Nursing Homes Not Meeting Flu-Shot Goals, Study
WEDNESDAY, Oct. 5 (HealthDay News) -- The percentage of nursing
home residents in the United States who receive a seasonal flu shot
is lower than the national goal, and the rate is lower for blacks
than for whites, a new study finds.
Brown University researchers examined annual patient records
from more than 14,000 nursing homes over three flu seasons, 2006-07
The overall flu vaccination rate for nursing home residents in
2008-09 was 82.75 percent, below the goal of 90 percent set by
Medicare and Medicaid. The rates were 83.46 percent for whites and
77.75 percent for blacks.
The 2008-09 rates for both whites and blacks were slightly
higher than the 2006-07 rates of 82.62 percent for whites and 75.42
percent for blacks.
Overall, in 2008-09, blacks were about 23 percent less likely
than whites to receive a flu vaccination. In individual nursing
homes, black residents were about 15 percent less likely to be
vaccinated than their white neighbors.
The study appears in the October issue of the journal
"One reason you would potentially see a difference is that blacks and whites are by and large served by different nursing homes and there's lots of evidence to suggest that blacks are served in nursing homes that are not as good," senior author Vincent Mor, professor of health services policy and practice, said in a university news release. "However, we also see a pretty persistent difference within the same homes, although it is not as large and it has lessened over time."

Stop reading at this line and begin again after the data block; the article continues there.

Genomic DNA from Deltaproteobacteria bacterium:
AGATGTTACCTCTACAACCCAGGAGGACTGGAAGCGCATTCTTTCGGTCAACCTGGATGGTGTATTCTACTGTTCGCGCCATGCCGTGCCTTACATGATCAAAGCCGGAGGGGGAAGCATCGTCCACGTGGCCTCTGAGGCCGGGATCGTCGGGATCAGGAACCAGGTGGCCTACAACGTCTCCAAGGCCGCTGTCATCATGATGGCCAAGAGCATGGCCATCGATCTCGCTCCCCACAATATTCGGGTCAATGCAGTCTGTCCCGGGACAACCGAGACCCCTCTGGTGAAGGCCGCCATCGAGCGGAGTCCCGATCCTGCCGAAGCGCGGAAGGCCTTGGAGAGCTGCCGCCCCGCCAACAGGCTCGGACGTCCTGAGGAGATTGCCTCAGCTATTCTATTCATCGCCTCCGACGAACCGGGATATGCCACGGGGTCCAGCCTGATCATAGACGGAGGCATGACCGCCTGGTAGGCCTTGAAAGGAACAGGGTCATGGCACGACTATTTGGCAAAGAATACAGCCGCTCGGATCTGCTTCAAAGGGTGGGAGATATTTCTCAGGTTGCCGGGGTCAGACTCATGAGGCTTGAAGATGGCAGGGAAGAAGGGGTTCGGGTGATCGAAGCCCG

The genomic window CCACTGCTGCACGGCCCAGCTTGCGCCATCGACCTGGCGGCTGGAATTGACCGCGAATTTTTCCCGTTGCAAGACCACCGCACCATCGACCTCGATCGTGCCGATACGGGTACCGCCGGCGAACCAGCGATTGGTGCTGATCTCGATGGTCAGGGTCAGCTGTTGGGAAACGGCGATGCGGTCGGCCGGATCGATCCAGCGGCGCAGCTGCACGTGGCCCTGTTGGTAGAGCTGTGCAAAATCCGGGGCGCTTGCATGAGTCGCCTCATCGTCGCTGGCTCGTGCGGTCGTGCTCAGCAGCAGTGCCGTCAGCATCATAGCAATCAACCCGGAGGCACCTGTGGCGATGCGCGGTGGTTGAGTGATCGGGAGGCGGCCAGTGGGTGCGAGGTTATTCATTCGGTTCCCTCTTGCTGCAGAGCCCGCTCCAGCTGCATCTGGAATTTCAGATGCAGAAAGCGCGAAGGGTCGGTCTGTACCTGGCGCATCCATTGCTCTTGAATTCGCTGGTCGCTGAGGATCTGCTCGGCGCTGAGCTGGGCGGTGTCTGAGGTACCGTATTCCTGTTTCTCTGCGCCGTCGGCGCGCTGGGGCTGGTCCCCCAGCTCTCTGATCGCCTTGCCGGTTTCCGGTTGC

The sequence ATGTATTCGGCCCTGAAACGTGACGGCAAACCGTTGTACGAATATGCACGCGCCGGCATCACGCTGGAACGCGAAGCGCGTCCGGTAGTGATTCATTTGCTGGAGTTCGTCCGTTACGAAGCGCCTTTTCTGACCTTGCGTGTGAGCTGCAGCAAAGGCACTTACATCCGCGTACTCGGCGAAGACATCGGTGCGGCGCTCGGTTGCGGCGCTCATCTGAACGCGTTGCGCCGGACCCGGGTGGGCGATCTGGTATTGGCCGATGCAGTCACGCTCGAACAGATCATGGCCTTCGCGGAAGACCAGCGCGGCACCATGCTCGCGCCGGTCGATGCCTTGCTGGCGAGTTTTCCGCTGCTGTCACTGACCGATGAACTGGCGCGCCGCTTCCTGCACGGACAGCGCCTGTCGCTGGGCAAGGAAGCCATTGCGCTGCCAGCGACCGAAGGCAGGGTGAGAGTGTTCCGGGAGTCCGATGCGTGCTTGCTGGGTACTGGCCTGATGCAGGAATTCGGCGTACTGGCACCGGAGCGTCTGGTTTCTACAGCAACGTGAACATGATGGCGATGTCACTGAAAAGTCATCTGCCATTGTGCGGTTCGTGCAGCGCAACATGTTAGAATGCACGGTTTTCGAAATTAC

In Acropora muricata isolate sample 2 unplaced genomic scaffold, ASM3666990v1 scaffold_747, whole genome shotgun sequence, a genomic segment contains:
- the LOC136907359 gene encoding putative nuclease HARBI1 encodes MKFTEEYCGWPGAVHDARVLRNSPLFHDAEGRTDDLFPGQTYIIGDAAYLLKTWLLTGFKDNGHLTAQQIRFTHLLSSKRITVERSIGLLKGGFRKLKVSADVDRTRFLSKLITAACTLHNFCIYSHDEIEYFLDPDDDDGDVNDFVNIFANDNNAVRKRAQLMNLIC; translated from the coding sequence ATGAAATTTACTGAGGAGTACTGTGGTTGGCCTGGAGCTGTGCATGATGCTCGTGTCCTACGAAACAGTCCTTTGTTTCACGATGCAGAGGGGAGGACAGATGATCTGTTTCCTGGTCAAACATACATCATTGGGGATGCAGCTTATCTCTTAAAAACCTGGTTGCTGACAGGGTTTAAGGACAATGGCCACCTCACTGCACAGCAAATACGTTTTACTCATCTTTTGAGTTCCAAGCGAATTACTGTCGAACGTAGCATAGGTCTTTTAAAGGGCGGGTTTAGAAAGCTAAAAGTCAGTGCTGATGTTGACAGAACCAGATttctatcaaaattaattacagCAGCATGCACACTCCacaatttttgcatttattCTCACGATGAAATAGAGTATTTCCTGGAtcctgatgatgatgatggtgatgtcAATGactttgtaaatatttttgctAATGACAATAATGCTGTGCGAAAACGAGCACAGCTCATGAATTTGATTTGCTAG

Another reason for the disparity is that black nursing home
residents are more likely to refuse flu vaccinations than white
residents, the study suggests. In 2008-09, 12.88 percent of blacks
refused flu vaccination, compared with 8.93 percent of whites.
Further research should investigate if black residents' higher
refusal rate has to do with how flu vaccination is offered, Mor
"The way to address the within-facility disparity is to find out why there are these refusals and determine better ways of communicating the vaccine's benefits that specifically addresses patients' reluctance and refusal," he said.
The U.S. National Institute on Aging has more about
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